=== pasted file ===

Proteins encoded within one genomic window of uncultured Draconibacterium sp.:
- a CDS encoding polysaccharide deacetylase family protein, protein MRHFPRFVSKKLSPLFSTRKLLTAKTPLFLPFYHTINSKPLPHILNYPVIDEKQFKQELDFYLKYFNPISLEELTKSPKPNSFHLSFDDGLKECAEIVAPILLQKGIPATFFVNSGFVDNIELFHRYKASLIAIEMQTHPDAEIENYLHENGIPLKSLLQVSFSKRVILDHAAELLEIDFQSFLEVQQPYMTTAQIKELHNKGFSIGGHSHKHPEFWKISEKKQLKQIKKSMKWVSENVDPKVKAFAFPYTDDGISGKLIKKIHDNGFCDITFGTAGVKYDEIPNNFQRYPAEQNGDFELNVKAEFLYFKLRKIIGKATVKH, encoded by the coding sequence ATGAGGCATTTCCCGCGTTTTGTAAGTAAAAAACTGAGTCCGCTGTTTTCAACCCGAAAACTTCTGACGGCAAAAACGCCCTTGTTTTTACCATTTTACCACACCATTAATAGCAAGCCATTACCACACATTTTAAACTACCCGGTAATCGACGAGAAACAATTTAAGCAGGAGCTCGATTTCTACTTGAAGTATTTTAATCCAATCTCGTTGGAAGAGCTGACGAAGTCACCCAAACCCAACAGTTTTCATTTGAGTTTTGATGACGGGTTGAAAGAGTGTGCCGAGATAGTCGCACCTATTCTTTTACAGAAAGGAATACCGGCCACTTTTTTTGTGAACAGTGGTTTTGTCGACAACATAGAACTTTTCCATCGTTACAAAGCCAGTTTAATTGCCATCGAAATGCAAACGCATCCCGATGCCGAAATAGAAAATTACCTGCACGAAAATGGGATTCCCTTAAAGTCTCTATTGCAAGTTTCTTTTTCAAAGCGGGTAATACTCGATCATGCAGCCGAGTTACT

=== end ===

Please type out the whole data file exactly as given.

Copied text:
Proteins encoded within one genomic window of uncultured Draconibacterium sp.:
- a CDS encoding polysaccharide deacetylase family protein, protein MRHFPRFVSKKLSPLFSTRKLLTAKTPLFLPFYHTINSKPLPHILNYPVIDEKQFKQELDFYLKYFNPISLEELTKSPKPNSFHLSFDDGLKECAEIVAPILLQKGIPATFFVNSGFVDNIELFHRYKASLIAIEMQTHPDAEIENYLHENGIPLKSLLQVSFSKRVILDHAAELLEIDFQSFLEVQQPYMTTAQIKELHNKGFSIGGHSHKHPEFWKISEKKQLKQIKKSMKWVSENVDPKVKAFAFPYTDDGISGKLIKKIHDNGFCDITFGTAGVKYDEIPNNFQRYPAEQNGDFELNVKAEFLYFKLRKIIGKATVKH, encoded by the coding sequence ATGAGGCATTTCCCGCGTTTTGTAAGTAAAAAACTGAGTCCGCTGTTTTCAACCCGAAAACTTCTGACGGCAAAAACGCCCTTGTTTTTACCATTTTACCACACCATTAATAGCAAGCCATTACCACACATTTTAAACTACCCGGTAATCGACGAGAAACAATTTAAGCAGGAGCTCGATTTCTACTTGAAGTATTTTAATCCAATCTCGTTGGAAGAGCTGACGAAGTCACCCAAACCCAACAGTTTTCATTTGAGTTTTGATGACGGGTTGAAAGAGTGTGCCGAGATAGTCGCACCTATTCTTTTACAGAAAGGAATACCGGCCACTTTTTTTGTGAACAGTGGTTTTGTCGACAACATAGAACTTTTCCATCGTTACAAAGCCAGTTTAATTGCCATCGAAATGCAAACGCATCCCGATGCCGAAATAGAAAATTACCTGCACGAAAATGGGATTCCCTTAAAGTCTCTATTGCAAGTTTCTTTTTCAAAGCGGGTAATACTCGATCATGCAGCCGAGTTACT